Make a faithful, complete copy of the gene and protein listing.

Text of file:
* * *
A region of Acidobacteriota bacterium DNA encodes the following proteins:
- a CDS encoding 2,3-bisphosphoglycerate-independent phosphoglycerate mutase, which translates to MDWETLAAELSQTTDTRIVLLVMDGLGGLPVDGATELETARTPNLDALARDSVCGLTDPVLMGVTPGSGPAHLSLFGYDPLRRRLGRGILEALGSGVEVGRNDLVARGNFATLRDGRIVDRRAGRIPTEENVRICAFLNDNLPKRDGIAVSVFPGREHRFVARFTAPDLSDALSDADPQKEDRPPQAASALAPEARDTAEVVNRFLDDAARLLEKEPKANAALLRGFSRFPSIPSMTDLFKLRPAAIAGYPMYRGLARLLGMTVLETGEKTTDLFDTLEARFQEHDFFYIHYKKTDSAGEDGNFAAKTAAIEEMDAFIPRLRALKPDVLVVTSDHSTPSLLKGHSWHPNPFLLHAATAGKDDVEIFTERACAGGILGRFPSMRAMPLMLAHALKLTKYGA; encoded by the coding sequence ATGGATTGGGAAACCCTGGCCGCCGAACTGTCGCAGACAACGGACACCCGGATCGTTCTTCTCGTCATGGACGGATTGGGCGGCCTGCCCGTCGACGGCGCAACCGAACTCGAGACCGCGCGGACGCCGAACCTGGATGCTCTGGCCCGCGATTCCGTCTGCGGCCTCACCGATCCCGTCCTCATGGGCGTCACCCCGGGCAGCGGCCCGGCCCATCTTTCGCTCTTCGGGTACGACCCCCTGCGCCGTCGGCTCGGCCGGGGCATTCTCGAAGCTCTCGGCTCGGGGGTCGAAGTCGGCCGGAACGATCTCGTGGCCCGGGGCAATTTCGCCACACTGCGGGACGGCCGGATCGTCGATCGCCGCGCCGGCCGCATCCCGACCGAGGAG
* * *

A region of Acidobacteriota bacterium DNA encodes the following proteins:
- a CDS encoding 2,3-bisphosphoglycerate-independent phosphoglycerate mutase, which translates to MDWETLAAELSQTTDTRIVLLVMDGLGGLPVDGATELETARTPNLDALARDSVCGLTDPVLMGVTPGSGPAHLSLFGYDPLRRRLGRGILEALGSGVEVGRNDLVARGNFATLRDGRIVDRRAGRIPTEENVRICAFLNDNLPKRDGIAVSVFPGREHRFVARFTAPDLSDALSDADPQKEDRPPQAASALAPEARDTAEVVNRFLDDAARLLEKEPKANAALLRGFSRFPSIPSMTDLFKLRPAAIAGYPMYRGLARLLGMTVLETGEKTTDLFDTLEARFQEHDFFYIHYKKTDSAGEDGNFAAKTAAIEEMDAFIPRLRALKPDVLVVTSDHSTPSLLKGHSWHPNPFLLHAATAGKDDVEIFTERACAGGILGRFPSMRAMPLMLAHALKLTKYGA; encoded by the coding sequence ATGGATTGGGAAACCCTGGCCGCCGAACTGTCGCAGACAACGGACACCCGGATCGTTCTTCTCGTCATGGACGGATTGGGCGGCCTGCCCGTCGACGGCGCAACCGAACTCGAGACCGCGCGGACGCCGAACCTGGATGCTCTGGCCCGCGATTCCGTCTGCGGCCTCACCGATCCCGTCCTCATGGGCGTCACCCCGGGCAGCGGCCCGGCCCATCTTTCGCTCTTCGGGTACGACCCCCTGCGCCGTCGGCTCGGCCGGGGCATTCTCGAAGCTCTCGGCTCGGGGGTCGAAGTCGGCCGGAACGATCTCGTGGCCCGGGGCAATTTCGCCACACTGCGGGACGGCCGGATCGTCGATCGCCGCGCCGGCCGCATCCCGACCGAGGAG